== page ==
The white man leads, the minority character follows—for such is the shape of the culture and the unwritten rule taught subliminally not so long ago, a fiction that practically everyone believed in as fact.
Who knows then when the story began to shift?
Perhaps the resistant narratives were always there all along, hidden in the blues sung by slaves toiling in the fields, existing in pockets in the various regions and with various peoples waiting to form a chorus, waiting for the right conductor to come along, for the right moment to form a new symphony.
It may very well have begun with Frederick Douglass. Lewis Hyde, in his seminal work, Trickster Makes This World, regards Douglass as a kind of trickster—like Hermes or Loki or Eshu—who learned to reallocate power, a “cunning go-between thief of reapportionment who quit the periphery and moved to the center.” Born a slave in Maryland in 1818 to a white father and a black mother, Douglass learned the alphabet from his master’s wife. He stole books. He learned how to read and write. He taught others. He became an abolitionist, editor, suffragist, author, and the first African American nominated for vice president in 1872 on the Equal Rights Party ticket with Victoria Woodhull, the first woman to run for President of the United States.
But what did Douglass actually steal? The language of the masters. Eloquence. He mastered it. He spoke up. He thereby crossed the color lines, the demarcations which he was not supposed to cross. He wrote autobiographies—Narrative of the Life of Frederick Douglass, an American Slave; My Bondage and My Freedom; and Life and Times of Frederick Douglass. According to Hyde, his stories challenged and broke “the rule of silence and contest the white world’s fiction about slavery,” and his articulation in turn liberated him and others.
For this is the way the new power lies: those who once dwelled at the margins of the Commonwealth have appropriated the language of their colonial masters and used it with a great degree of articulation as they inch toward the center, crossing all kinds of demarcations, dispelling the old myth. If Crusoe contends that he still is the lead actor, Friday is far from being content to play subservient and sidekick any longer.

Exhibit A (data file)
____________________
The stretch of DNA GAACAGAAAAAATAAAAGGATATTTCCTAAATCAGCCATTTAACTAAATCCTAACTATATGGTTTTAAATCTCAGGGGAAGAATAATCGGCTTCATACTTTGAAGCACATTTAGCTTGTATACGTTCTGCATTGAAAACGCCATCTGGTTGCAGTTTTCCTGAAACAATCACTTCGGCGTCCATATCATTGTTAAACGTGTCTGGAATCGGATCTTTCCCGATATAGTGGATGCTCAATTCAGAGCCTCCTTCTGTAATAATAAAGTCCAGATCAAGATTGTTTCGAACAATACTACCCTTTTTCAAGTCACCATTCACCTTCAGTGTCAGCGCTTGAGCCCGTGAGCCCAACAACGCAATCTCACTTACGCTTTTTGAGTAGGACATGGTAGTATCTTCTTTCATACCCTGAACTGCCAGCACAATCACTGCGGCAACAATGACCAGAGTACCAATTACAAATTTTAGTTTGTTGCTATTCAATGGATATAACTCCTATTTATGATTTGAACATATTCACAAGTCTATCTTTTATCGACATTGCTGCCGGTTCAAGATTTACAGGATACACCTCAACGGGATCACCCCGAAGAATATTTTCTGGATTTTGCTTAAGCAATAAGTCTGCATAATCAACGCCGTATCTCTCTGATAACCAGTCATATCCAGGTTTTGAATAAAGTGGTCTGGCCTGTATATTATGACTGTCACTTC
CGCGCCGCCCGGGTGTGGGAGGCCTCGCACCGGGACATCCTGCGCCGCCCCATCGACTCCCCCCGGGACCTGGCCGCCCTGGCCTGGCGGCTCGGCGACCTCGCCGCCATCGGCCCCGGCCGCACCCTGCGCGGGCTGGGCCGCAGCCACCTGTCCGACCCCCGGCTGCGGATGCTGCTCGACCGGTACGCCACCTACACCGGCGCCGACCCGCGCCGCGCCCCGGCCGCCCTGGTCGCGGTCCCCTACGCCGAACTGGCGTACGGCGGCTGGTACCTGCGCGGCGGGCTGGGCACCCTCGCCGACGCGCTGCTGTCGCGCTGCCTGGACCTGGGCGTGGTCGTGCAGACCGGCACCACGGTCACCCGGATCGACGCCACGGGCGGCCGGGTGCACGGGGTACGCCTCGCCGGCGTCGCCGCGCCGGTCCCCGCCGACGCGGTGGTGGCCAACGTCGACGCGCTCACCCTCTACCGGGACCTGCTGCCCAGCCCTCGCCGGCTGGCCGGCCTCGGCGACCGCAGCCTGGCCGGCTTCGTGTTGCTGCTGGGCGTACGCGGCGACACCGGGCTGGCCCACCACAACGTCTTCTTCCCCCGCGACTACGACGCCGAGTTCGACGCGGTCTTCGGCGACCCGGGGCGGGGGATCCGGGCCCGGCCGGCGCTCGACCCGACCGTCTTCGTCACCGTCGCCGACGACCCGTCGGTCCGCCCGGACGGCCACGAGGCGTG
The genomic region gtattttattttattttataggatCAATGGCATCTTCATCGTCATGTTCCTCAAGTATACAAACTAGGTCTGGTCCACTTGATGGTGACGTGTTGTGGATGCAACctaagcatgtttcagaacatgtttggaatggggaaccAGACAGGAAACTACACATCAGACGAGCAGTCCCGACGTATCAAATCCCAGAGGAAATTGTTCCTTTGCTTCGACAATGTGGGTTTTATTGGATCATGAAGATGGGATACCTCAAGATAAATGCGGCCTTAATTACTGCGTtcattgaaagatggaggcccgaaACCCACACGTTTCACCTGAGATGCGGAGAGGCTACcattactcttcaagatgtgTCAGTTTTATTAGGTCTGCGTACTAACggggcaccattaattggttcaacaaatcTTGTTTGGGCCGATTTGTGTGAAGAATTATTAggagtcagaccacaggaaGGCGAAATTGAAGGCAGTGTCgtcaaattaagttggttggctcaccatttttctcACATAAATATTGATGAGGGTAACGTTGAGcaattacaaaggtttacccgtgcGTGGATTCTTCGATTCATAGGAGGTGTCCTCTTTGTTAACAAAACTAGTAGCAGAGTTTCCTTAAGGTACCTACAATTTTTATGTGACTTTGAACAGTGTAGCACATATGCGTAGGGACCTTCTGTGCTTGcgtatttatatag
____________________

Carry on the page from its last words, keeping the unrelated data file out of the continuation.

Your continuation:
That old superior-inferior fiction is further supplanted and eroded by the way history flows. Major cities have become highly diverse, and demographers point to the inevitable: by the year 2050, whites will become a minority, just like the rest.
It was Defoe’s conceit in his novel—published in 1719 and considered by many the first novel written in English—that the “savage” can only be redeemed by assimilation into Crusoe’s culture and religion. It was beyond his power of imagination, however, to see how much Friday, in time, could radically change Crusoe, and that the world of Crusoe is forever altered for having absorbed Friday.
But on November 4, 2008, Friday spoke up loud and clear and eloquently, and declared himself an equal. And his voice is reaffirmed on November 6, 2012. He tells us to dare to dream big, for change has already come and the world is forever changed. He tells us to dare to dream big, even this dream, once considered impossible: a son of Africa becomes the new patriarch of America.
The old curse ends. Some internalized threshold for previously subjugated people is breached. A child of any race in America now has a fighting chance. Those dwelling at the margins can see a path toward the center, crossing all kinds of demarcations. He knows now that it’s within his powers to articulate and reshape his new world, regardless of the color of his skin, and to have the audacity to play the central character in the script of his own making.
This essay was excerpted and revised from the author’s East Eats West: Writing in Two Hemispheres.•